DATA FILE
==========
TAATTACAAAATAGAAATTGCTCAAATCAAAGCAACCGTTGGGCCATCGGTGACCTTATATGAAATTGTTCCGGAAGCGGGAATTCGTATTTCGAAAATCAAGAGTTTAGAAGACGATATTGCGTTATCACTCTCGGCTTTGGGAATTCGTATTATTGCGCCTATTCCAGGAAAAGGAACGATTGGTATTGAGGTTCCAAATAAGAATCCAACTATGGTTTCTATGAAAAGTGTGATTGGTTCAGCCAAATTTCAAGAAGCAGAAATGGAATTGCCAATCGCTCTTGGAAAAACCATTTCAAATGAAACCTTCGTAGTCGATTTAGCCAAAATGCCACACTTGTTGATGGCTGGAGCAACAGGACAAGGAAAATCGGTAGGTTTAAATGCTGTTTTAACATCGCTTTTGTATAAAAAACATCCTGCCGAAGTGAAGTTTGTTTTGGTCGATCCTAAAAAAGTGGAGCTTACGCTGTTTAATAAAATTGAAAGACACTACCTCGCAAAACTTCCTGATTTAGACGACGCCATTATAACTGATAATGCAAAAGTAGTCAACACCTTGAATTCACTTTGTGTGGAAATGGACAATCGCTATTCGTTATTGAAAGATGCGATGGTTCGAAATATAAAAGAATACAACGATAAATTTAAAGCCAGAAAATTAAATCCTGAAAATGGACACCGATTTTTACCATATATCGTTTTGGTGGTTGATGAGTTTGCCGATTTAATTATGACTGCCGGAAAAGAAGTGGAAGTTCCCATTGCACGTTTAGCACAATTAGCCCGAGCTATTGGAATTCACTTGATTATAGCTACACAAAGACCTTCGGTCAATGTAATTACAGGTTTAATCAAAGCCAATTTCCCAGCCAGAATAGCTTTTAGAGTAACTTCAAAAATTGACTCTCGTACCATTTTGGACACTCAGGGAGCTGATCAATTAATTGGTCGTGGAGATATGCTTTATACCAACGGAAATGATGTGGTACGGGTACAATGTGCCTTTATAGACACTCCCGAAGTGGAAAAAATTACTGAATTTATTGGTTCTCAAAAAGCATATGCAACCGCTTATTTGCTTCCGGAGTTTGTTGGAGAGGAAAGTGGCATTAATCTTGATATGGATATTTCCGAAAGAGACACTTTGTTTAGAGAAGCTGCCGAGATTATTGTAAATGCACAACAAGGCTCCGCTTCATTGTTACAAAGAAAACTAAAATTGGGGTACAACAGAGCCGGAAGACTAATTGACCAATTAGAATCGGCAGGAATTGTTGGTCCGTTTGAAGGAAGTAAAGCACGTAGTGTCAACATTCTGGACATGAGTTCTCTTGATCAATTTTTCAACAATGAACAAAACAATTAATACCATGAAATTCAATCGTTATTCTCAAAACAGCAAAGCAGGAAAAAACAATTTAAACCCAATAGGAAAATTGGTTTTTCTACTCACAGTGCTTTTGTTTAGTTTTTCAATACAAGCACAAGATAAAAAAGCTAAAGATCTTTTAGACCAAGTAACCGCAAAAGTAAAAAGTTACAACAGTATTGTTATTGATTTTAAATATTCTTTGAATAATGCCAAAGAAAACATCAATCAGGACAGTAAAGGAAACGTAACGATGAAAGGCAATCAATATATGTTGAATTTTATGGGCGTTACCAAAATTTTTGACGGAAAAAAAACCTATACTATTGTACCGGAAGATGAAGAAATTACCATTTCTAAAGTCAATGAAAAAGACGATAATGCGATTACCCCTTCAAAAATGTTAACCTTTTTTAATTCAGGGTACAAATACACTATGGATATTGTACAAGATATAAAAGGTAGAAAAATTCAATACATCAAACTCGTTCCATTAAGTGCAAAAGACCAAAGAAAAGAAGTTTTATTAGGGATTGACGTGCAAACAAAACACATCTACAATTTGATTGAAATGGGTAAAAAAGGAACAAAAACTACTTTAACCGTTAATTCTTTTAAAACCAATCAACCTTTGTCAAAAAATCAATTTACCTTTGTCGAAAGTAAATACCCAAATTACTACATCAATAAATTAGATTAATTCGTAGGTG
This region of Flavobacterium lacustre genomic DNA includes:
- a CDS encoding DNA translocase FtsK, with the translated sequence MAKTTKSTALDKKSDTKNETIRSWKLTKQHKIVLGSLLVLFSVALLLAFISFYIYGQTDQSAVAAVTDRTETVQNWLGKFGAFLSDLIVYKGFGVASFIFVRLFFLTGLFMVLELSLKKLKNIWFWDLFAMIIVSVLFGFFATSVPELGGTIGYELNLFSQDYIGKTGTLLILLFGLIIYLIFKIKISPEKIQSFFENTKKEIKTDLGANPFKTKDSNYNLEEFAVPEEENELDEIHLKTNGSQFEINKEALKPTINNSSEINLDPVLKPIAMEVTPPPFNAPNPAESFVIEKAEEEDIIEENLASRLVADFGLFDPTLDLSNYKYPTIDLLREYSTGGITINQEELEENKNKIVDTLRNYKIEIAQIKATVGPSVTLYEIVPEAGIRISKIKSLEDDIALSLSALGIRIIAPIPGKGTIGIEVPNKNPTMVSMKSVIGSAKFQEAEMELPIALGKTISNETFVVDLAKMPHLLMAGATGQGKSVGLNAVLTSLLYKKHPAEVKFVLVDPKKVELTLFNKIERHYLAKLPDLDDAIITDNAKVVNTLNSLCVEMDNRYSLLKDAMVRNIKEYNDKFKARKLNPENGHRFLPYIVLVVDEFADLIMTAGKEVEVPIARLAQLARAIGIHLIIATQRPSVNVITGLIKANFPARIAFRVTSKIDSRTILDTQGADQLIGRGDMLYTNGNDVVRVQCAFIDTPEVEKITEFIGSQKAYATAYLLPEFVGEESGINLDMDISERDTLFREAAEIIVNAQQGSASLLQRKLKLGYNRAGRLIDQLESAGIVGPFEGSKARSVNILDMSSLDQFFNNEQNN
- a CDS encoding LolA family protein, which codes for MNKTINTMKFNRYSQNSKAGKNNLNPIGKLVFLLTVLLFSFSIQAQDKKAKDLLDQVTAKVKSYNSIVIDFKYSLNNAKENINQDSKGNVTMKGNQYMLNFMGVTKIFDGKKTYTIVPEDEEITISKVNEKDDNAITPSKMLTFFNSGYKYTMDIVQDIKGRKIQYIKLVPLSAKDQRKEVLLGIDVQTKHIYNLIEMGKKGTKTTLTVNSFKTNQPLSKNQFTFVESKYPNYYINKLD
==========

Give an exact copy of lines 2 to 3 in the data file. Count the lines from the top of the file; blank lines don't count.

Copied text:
This region of Flavobacterium lacustre genomic DNA includes:
- a CDS encoding DNA translocase FtsK, with the translated sequence MAKTTKSTALDKKSDTKNETIRSWKLTKQHKIVLGSLLVLFSVALLLAFISFYIYGQTDQSAVAAVTDRTETVQNWLGKFGAFLSDLIVYKGFGVASFIFVRLFFLTGLFMVLELSLKKLKNIWFWDLFAMIIVSVLFGFFATSVPELGGTIGYELNLFSQDYIGKTGTLLILLFGLIIYLIFKIKISPEKIQSFFENTKKEIKTDLGANPFKTKDSNYNLEEFAVPEEENELDEIHLKTNGSQFEINKEALKPTINNSSEINLDPVLKPIAMEVTPPPFNAPNPAESFVIEKAEEEDIIEENLASRLVADFGLFDPTLDLSNYKYPTIDLLREYSTGGITINQEELEENKNKIVDTLRNYKIEIAQIKATVGPSVTLYEIVPEAGIRISKIKSLEDDIALSLSALGIRIIAPIPGKGTIGIEVPNKNPTMVSMKSVIGSAKFQEAEMELPIALGKTISNETFVVDLAKMPHLLMAGATGQGKSVGLNAVLTSLLYKKHPAEVKFVLVDPKKVELTLFNKIERHYLAKLPDLDDAIITDNAKVVNTLNSLCVEMDNRYSLLKDAMVRNIKEYNDKFKARKLNPENGHRFLPYIVLVVDEFADLIMTAGKEVEVPIARLAQLARAIGIHLIIATQRPSVNVITGLIKANFPARIAFRVTSKIDSRTILDTQGADQLIGRGDMLYTNGNDVVRVQCAFIDTPEVEKITEFIGSQKAYATAYLLPEFVGEESGINLDMDISERDTLFREAAEIIVNAQQGSASLLQRKLKLGYNRAGRLIDQLESAGIVGPFEGSKARSVNILDMSSLDQFFNNEQNN